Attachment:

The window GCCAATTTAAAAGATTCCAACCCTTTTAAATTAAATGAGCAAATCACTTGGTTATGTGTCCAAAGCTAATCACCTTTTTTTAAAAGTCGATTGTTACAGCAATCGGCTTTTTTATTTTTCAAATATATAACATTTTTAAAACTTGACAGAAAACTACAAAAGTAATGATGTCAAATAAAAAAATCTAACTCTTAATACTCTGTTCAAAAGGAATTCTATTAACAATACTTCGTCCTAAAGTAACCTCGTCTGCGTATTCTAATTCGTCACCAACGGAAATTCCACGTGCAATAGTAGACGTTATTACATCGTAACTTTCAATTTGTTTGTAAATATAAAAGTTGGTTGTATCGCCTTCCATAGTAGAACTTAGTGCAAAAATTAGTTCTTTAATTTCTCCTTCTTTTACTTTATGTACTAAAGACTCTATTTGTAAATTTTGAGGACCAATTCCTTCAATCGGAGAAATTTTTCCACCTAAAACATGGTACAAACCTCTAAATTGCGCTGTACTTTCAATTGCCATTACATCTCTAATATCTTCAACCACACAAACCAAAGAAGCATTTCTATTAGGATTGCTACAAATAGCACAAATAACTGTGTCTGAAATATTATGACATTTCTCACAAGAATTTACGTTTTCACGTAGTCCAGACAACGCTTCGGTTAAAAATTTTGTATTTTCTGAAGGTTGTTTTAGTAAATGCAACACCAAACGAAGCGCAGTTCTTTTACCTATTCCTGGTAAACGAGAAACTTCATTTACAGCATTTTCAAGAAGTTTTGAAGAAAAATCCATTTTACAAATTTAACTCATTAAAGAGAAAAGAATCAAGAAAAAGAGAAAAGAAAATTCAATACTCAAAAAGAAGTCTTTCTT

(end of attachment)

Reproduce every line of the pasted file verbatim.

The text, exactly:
The window GCCAATTTAAAAGATTCCAACCCTTTTAAATTAAATGAGCAAATCACTTGGTTATGTGTCCAAAGCTAATCACCTTTTTTTAAAAGTCGATTGTTACAGCAATCGGCTTTTTTATTTTTCAAATATATAACATTTTTAAAACTTGACAGAAAACTACAAAAGTAATGATGTCAAATAAAAAAATCTAACTCTTAATACTCTGTTCAAAAGGAATTCTATTAACAATACTTCGTCCTAAAGTAACCTCGTCTGCGTATTCTAATTCGTCACCAACGGAAATTCCACGTGCAATAGTAGACGTTATTACATCGTAACTTTCAATTTGTTTGTAAATATAAAAGTTGGTTGTATCGCCTTCCATAGTAGAACTTAGTGCAAAAATTAGTTCTTTAATTTCTCCTTCTTTTACTTTATGTACTAAAGACTCTATTTGTAAATTTTGAGGACCAATTCCTTCAATCGGAGAAATTTTTCCACCTAAAACATGGTACAAACCTCTAAATTGCGCTGTACTTTCAATTGCCATTACATCTCTAATATCTTCAACCACACAAACCAAAGAAGCATTTCTATTAGGATTGCTACAAATAGCACAAATAACTGTGTCTGAAATATTATGACATTTCTCACAAGAATTTACGTTTTCACGTAGTCCAGACAACGCTTCGGTTAAAAATTTTGTATTTTCTGAAGGTTGTTTTAGTAAATGCAACACCAAACGAAGCGCAGTTCTTTTACCTATTCCTGGTAAACGAGAAACTTCATTTACAGCATTTTCAAGAAGTTTTGAAGAAAAATCCATTTTACAAATTTAACTCATTAAAGAGAAAAGAATCAAGAAAAAGAGAAAAGAAAATTCAATACTCAAAAAGAAGTCTTTCTT